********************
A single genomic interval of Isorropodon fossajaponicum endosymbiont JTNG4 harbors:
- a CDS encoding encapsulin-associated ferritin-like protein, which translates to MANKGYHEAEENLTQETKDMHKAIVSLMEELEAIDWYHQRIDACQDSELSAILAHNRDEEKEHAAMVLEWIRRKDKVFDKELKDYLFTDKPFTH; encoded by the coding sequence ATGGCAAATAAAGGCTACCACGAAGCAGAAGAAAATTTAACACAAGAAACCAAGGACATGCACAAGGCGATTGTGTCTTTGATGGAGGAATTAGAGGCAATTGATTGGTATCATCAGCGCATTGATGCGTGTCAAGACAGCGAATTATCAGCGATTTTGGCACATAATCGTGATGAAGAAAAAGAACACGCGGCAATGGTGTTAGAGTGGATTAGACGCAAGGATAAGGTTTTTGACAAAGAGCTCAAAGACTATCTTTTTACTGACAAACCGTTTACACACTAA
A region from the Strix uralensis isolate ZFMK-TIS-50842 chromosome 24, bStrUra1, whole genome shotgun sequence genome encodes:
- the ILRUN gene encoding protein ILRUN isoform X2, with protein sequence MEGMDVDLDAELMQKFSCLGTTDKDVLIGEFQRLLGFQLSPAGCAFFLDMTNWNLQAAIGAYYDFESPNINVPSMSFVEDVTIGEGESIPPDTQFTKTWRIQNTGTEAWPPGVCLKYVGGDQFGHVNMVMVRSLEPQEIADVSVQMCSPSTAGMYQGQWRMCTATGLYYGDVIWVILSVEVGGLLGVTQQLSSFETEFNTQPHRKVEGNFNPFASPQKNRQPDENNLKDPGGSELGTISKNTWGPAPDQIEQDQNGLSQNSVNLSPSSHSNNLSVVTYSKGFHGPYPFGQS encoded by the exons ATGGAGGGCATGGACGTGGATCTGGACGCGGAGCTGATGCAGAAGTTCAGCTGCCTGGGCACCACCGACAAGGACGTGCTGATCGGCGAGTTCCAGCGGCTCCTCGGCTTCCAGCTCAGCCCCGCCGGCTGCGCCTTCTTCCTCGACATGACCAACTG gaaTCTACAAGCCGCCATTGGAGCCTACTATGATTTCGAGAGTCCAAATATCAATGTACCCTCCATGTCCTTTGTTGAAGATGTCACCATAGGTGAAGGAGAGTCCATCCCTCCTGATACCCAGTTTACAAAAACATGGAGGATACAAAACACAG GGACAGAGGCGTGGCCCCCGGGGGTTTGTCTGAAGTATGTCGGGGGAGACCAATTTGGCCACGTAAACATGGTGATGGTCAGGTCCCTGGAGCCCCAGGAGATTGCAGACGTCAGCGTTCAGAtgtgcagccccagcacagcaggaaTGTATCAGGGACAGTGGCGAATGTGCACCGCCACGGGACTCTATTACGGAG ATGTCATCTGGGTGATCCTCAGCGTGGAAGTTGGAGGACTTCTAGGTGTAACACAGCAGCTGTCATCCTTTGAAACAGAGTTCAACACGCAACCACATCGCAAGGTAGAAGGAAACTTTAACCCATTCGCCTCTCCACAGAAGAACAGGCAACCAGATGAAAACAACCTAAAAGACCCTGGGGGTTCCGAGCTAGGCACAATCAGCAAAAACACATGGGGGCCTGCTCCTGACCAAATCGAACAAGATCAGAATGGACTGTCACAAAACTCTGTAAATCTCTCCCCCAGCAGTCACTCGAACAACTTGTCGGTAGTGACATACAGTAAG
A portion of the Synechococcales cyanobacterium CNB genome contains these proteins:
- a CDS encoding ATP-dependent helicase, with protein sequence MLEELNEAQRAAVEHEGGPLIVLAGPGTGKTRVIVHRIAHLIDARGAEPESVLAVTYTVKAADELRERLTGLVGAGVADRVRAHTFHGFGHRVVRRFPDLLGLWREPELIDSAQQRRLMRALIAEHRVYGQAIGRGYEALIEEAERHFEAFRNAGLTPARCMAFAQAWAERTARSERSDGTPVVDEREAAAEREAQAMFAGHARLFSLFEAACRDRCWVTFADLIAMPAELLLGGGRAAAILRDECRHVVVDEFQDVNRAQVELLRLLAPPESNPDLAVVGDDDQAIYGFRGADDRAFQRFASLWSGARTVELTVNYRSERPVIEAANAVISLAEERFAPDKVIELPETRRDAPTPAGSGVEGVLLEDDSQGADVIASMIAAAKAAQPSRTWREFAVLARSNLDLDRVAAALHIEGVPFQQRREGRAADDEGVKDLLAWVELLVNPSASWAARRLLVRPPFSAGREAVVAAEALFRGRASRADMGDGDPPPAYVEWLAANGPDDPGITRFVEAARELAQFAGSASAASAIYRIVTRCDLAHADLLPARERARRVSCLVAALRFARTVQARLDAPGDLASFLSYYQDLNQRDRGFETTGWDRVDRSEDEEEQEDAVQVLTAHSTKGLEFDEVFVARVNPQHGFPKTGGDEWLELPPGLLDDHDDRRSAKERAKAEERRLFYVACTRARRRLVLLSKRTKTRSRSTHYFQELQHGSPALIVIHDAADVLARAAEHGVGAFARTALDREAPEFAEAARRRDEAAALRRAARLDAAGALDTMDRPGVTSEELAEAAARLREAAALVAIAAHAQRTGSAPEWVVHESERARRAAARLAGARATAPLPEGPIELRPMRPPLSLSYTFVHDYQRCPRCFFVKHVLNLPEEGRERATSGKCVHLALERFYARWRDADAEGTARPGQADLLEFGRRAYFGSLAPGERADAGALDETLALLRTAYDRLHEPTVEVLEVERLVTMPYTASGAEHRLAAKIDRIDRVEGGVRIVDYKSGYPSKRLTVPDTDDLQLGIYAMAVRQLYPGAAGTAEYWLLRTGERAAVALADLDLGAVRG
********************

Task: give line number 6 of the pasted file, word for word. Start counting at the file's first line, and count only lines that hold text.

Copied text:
- a CDS encoding ATP-dependent helicase, with protein sequence MLEELNEAQRAAVEHEGGPLIVLAGPGTGKTRVIVHRIAHLIDARGAEPESVLAVTYTVKAADELRERLTGLVGAGVADRVRAHTFHGFGHRVVRRFPDLLGLWREPELIDSAQQRRLMRALIAEHRVYGQAIGRGYEALIEEAERHFEAFRNAGLTPARCMAFAQAWAERTARSERSDGTPVVDEREAAAEREAQAMFAGHARLFSLFEAACRDRCWVTFADLIAMPAELLLGGGRAAAILRDECRHVVVDEFQDVNRAQVELLRLLAPPESNPDLAVVGDDDQAIYGFRGADDRAFQRFASLWSGARTVELTVNYRSERPVIEAANAVISLAEERFAPDKVIELPETRRDAPTPAGSGVEGVLLEDDSQGADVIASMIAAAKAAQPSRTWREFAVLARSNLDLDRVAAALHIEGVPFQQRREGRAADDEGVKDLLAWVELLVNPSASWAARRLLVRPPFSAGREAVVAAEALFRGRASRADMGDGDPPPAYVEWLAANGPDDPGITRFVEAARELAQFAGSASAASAIYRIVTRCDLAHADLLPARERARRVSCLVAALRFARTVQARLDAPGDLASFLSYYQDLNQRDRGFETTGWDRVDRSEDEEEQEDAVQVLTAHSTKGLEFDEVFVARVNPQHGFPKTGGDEWLELPPGLLDDHDDRRSAKERAKAEERRLFYVACTRARRRLVLLSKRTKTRSRSTHYFQELQHGSPALIVIHDAADVLARAAEHGVGAFARTALDREAPEFAEAARRRDEAAALRRAARLDAAGALDTMDRPGVTSEELAEAAARLREAAALVAIAAHAQRTGSAPEWVVHESERARRAAARLAGARATAPLPEGPIELRPMRPPLSLSYTFVHDYQRCPRCFFVKHVLNLPEEGRERATSGKCVHLALERFYARWRDADAEGTARPGQADLLEFGRRAYFGSLAPGERADAGALDETLALLRTAYDRLHEPTVEVLEVERLVTMPYTASGAEHRLAAKIDRIDRVEGGVRIVDYKSGYPSKRLTVPDTDDLQLGIYAMAVRQLYPGAAGTAEYWLLRTGERAAVALADLDLGAVRG